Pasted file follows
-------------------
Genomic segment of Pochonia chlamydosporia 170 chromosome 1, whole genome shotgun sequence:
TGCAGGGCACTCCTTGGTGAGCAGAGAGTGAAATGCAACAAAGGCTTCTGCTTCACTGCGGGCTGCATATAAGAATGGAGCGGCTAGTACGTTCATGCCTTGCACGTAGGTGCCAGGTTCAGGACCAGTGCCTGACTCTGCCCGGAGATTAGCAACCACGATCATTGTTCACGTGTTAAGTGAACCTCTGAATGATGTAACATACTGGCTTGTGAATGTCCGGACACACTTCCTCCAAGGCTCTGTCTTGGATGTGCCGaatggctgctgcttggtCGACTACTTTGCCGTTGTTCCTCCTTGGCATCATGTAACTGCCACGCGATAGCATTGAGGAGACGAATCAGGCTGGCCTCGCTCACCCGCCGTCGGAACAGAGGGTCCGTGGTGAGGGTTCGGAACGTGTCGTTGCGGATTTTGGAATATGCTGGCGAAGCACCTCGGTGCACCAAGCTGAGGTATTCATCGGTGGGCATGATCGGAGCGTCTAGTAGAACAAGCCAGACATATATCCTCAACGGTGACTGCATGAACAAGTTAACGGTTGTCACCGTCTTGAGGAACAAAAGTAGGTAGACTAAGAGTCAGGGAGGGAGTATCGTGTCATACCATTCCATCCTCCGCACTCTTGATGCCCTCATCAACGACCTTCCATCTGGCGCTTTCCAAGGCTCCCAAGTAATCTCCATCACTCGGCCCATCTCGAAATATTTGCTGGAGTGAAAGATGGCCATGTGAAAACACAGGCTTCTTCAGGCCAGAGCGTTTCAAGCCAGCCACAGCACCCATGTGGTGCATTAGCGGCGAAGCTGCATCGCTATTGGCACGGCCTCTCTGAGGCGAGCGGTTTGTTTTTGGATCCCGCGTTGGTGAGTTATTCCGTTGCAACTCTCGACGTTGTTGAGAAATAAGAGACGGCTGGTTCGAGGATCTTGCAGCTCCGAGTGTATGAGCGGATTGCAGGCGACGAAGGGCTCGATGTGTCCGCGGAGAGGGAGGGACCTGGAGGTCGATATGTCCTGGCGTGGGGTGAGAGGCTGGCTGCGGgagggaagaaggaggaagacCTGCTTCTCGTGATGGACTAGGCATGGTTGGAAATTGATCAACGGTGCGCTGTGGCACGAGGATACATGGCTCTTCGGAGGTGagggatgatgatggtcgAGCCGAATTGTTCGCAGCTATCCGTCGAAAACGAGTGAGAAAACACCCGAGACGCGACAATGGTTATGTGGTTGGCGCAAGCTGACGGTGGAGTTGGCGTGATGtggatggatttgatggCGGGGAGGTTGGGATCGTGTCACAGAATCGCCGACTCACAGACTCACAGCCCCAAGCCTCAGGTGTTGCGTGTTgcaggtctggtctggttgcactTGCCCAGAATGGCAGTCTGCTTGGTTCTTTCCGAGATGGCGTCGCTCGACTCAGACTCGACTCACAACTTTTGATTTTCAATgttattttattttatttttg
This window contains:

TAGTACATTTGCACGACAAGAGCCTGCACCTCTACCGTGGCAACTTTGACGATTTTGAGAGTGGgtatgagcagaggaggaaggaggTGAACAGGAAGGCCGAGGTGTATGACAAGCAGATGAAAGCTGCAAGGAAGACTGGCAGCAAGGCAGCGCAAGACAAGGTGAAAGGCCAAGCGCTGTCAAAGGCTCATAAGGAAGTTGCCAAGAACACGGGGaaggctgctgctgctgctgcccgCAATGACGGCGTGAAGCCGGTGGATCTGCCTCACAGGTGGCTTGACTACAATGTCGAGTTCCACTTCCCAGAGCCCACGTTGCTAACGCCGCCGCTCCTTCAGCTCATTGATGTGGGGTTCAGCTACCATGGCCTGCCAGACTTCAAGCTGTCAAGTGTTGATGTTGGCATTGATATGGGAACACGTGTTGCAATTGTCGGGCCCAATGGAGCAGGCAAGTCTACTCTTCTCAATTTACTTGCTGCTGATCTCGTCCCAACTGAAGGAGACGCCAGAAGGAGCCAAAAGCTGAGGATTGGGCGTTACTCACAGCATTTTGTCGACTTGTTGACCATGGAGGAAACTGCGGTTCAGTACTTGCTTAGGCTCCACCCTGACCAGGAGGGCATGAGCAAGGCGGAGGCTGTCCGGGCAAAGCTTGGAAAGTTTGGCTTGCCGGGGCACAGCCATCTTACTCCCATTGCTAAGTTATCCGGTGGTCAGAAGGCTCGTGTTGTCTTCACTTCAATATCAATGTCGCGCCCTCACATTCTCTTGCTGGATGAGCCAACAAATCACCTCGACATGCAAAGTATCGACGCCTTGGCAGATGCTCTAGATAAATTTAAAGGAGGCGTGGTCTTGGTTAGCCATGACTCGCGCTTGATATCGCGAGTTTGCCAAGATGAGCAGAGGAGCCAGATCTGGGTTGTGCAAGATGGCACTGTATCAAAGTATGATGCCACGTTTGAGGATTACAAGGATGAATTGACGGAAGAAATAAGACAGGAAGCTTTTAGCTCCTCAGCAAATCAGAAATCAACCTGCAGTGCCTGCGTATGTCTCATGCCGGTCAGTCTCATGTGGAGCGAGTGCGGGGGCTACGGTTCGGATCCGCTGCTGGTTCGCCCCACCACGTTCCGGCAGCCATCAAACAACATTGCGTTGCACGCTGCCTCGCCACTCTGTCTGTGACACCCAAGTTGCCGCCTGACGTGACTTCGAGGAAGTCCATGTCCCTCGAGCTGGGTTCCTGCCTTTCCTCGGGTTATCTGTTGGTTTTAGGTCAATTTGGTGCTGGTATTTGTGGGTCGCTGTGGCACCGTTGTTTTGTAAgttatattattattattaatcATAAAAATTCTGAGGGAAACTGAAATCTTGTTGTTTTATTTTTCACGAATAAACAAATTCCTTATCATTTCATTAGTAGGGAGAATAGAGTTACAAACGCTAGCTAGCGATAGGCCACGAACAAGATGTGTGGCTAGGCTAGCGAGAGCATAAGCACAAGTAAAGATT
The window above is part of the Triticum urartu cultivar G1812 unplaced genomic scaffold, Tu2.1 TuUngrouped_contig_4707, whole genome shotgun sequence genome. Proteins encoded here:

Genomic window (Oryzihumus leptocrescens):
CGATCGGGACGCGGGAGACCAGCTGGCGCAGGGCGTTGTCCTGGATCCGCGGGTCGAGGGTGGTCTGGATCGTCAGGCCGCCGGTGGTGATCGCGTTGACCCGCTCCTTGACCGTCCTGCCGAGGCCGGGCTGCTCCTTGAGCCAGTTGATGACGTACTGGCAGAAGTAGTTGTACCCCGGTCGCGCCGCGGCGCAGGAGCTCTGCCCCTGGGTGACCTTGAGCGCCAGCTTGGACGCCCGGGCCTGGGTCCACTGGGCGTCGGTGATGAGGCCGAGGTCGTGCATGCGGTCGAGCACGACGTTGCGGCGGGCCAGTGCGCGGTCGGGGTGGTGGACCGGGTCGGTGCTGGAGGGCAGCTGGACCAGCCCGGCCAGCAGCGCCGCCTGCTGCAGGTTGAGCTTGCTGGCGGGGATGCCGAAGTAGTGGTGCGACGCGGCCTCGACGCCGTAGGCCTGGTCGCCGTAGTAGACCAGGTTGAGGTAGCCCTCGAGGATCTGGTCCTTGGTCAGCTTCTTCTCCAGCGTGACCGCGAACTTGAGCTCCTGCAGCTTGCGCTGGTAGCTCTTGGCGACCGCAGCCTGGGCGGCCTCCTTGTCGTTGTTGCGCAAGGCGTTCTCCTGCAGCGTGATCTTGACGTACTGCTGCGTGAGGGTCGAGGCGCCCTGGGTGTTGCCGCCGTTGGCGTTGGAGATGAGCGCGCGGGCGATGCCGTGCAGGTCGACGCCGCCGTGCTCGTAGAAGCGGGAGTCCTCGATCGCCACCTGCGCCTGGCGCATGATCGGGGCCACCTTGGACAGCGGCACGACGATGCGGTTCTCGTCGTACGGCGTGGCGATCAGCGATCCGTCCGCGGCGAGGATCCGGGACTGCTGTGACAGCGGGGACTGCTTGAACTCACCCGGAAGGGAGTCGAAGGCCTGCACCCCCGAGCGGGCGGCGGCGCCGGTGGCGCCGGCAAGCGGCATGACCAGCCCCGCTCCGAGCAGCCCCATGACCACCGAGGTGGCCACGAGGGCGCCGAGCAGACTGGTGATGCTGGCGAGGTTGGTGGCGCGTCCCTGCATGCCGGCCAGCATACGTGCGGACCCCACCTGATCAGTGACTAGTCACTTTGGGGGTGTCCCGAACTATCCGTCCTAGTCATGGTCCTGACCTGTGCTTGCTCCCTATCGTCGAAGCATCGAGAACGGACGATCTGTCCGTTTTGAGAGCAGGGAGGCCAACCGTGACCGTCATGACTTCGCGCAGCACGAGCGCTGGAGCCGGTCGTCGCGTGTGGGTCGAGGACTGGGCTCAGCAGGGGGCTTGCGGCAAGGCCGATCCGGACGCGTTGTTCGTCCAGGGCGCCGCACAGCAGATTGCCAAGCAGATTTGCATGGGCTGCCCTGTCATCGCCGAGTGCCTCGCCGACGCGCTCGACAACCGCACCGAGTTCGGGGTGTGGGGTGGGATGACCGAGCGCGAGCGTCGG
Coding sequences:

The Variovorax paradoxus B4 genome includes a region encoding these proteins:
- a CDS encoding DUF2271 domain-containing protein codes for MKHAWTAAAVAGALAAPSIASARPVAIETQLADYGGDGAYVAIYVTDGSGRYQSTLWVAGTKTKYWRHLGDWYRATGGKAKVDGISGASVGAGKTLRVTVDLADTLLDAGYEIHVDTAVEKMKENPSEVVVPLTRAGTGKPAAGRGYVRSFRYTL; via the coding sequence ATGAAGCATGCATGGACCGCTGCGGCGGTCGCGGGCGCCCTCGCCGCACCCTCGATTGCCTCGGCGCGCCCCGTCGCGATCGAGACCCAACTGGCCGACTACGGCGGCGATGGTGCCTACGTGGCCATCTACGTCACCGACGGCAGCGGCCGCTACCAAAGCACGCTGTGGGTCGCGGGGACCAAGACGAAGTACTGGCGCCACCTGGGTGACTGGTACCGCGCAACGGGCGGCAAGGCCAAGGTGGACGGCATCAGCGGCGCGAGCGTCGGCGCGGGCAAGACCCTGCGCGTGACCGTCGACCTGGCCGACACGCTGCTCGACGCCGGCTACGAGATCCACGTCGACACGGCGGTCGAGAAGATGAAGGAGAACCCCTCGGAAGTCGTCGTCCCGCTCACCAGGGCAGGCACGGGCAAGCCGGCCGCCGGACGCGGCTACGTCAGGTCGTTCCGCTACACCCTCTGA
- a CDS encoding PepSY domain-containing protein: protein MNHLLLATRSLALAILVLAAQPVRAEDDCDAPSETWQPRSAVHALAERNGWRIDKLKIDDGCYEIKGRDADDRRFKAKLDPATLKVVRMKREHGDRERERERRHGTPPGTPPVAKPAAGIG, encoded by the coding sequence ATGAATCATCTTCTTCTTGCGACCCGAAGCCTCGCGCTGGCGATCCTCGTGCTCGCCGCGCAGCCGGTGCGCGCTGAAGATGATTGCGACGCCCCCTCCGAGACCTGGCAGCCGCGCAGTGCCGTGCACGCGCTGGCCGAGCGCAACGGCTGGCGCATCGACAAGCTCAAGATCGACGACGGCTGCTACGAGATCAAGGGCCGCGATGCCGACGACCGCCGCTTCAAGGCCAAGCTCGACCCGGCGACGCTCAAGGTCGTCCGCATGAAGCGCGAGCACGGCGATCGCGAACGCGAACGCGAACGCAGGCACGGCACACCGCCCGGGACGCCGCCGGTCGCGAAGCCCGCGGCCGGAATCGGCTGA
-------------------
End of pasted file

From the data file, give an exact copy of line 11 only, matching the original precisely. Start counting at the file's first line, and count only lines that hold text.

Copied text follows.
- a CDS encoding PepSY domain-containing protein: protein MNHLLLATRSLALAILVLAAQPVRAEDDCDAPSETWQPRSAVHALAERNGWRIDKLKIDDGCYEIKGRDADDRRFKAKLDPATLKVVRMKREHGDRERERERRHGTPPGTPPVAKPAAGIG, encoded by the coding sequence ATGAATCATCTTCTTCTTGCGACCCGAAGCCTCGCGCTGGCGATCCTCGTGCTCGCCGCGCAGCCGGTGCGCGCTGAAGATGATTGCGACGCCCCCTCCGAGACCTGGCAGCCGCGCAGTGCCGTGCACGCGCTGGCCGAGCGCAACGGCTGGCGCATCGACAAGCTCAAGATCGACGACGGCTGCTACGAGATCAAGGGCCGCGATGCCGACGACCGCCGCTTCAAGGCCAAGCTCGACCCGGCGACGCTCAAGGTCGTCCGCATGAAGCGCGAGCACGGCGATCGCGAACGCGAACGCGAACGCAGGCACGGCACACCGCCCGGGACGCCGCCGGTCGCGAAGCCCGCGGCCGGAATCGGCTGA